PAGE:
“It’s been an extremely difficult three and a half years for her family and friends, waiting for the person responsible for her death to be held accountable,” she said.

“Alexandru Iordache targeted a vulnerable, elderly widow, with no ability to defend herself. His sentencing today doesn’t give us any reprieve from the pain and sorrow he caused, but it is at least a relief to know that he will never be able to hurt anyone again,” she remarked.

“It is down to the impeccable work performed by the Limerick gardai that Alexandru Iordache is now serving a life sentence,” said Ms Kenny.

“The extensive work carried out by the investigating team ensured that no stone was left unturned and every aspect of this case was performed meticulously.”

She said that the family was extremely grateful to all involved in the case for their dedication and expertise.

“This investigation was a team effort involving a large number of gardai, and we are grateful to each and every one,” she said.

She offered particularly thanks to Chief Superintendent Derek Smart, Superintendent Dermot O’Connor, Inspector Jimmy Ruddle, Detective Enda Haugh and family liaison officer Garda Loretta Cregan.

“They demonstrated an immense amount of compassion, kindness and understanding throughout the investigation and legal proceedings,” she said.

“They assured that we were constantly updated on developments. Their reassurance and support got us through many tough times with the confidence that this day would come. We will be forever grateful to them all.”

The family also thanked the prosecution team, including Senior Counsel Anne-Marie Lawlor and State solicitor Catherine Fanning.

“Finally, we would like to say how grateful we are to the community of Thomandgate and the wider Limerick community for their support throughout the investigation and in memory of Rosie,” she added.

“Vigils have been organised and cards and messages received that have provided us with a lot of comfort. We will always find consolation in knowing that she continues to be remembered so fondly by so many.”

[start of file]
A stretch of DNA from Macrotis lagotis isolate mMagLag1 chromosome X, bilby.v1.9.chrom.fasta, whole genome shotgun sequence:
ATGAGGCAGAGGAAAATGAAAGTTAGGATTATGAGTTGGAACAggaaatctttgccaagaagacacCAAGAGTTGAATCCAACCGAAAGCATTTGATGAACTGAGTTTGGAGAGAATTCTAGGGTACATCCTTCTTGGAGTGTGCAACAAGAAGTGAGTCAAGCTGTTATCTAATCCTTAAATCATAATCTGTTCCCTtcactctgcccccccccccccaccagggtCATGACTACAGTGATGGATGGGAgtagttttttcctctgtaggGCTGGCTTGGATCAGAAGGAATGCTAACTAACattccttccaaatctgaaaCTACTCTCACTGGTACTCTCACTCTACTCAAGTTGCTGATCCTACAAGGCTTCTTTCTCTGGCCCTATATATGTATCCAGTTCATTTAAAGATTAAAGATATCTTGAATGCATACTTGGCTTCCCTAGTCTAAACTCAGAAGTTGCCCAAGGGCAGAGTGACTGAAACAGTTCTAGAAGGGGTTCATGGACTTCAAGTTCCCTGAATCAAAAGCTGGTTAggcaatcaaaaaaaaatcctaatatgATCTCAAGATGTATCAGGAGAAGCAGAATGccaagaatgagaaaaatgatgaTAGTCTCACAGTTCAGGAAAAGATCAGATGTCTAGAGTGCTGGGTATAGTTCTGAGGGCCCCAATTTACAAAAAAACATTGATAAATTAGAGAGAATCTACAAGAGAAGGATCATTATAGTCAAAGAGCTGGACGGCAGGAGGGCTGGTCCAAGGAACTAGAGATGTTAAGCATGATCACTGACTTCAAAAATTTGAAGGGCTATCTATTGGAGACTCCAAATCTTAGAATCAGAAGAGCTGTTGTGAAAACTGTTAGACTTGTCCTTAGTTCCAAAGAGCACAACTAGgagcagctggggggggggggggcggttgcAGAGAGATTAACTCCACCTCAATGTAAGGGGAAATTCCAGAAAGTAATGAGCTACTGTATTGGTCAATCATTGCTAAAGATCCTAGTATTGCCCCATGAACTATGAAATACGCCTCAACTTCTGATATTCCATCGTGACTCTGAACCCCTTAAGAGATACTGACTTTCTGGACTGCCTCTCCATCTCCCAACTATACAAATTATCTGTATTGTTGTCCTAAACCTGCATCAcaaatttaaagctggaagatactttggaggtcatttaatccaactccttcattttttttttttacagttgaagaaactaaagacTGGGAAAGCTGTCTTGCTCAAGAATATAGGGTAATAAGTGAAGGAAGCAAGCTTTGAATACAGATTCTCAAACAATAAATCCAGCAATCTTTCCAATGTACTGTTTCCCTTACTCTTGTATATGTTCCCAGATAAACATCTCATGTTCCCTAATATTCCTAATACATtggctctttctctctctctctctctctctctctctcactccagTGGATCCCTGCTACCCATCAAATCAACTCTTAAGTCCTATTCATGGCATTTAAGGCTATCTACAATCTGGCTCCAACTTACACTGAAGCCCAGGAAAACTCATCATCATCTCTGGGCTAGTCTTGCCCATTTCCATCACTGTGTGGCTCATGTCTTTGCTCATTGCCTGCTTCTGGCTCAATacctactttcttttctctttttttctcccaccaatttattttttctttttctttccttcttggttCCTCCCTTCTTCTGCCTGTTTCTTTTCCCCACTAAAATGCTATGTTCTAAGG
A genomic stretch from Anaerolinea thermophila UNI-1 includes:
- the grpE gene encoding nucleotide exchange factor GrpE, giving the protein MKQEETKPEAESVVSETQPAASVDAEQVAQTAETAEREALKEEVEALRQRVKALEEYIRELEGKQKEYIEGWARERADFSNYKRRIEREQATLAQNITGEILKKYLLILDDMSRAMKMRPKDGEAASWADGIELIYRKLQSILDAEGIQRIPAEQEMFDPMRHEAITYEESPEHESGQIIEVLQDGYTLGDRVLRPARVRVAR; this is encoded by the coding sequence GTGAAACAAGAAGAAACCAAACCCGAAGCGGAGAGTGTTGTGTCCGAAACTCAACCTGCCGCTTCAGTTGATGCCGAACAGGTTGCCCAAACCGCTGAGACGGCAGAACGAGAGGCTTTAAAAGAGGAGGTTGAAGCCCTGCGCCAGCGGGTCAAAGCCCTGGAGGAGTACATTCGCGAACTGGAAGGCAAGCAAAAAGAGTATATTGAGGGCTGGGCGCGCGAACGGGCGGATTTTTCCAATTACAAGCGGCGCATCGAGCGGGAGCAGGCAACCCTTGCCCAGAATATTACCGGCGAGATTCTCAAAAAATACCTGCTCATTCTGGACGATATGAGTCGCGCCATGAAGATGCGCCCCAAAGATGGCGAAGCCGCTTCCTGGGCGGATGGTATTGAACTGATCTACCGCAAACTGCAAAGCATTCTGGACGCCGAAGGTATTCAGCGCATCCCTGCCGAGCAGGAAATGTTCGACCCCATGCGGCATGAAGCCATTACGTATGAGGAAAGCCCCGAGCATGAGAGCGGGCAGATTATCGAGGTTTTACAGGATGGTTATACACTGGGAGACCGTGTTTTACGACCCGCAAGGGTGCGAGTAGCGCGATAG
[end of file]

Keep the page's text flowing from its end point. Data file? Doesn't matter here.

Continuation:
Superintendent Dermot O’Connor also spoke outside the court after the sentencing.

“The tragic sequence of events, which unfolded in Thomandgate in Limerick in December 2017 has left a family traumatised and has left a community in shock,” he noted.

Iordache had no ties to the community and Superintendent O’Connor said that today’s successful outcome had come about as a result of a massive garda investigation.

“I would like to take this opportunity to thank the investigation team of Limerick Gardai for their professionalism and expertise and above all for their absolute determination to solve this crime and bring Rose Hanrahan’s killer to justice,” he said.

“We would also like to thank the people in Limerick for their support and assistance throughout our investigation.”

He said that the investigation team had received tremendous support from various national garda units, State agencies, Interpol and Europol, as well as mutual assistance from various police forces internationally. He thanked the police forces of Romania and the United Kingdom in particular.

“All played a crucial role in solving this crime,” he said.

“We hope that today’s result… helps bring some closure to the family of Rose Hanrahan, and also provides reassurance to the community in which she lived, a community in which she was so highly regarded and so dearly loved,” he concluded.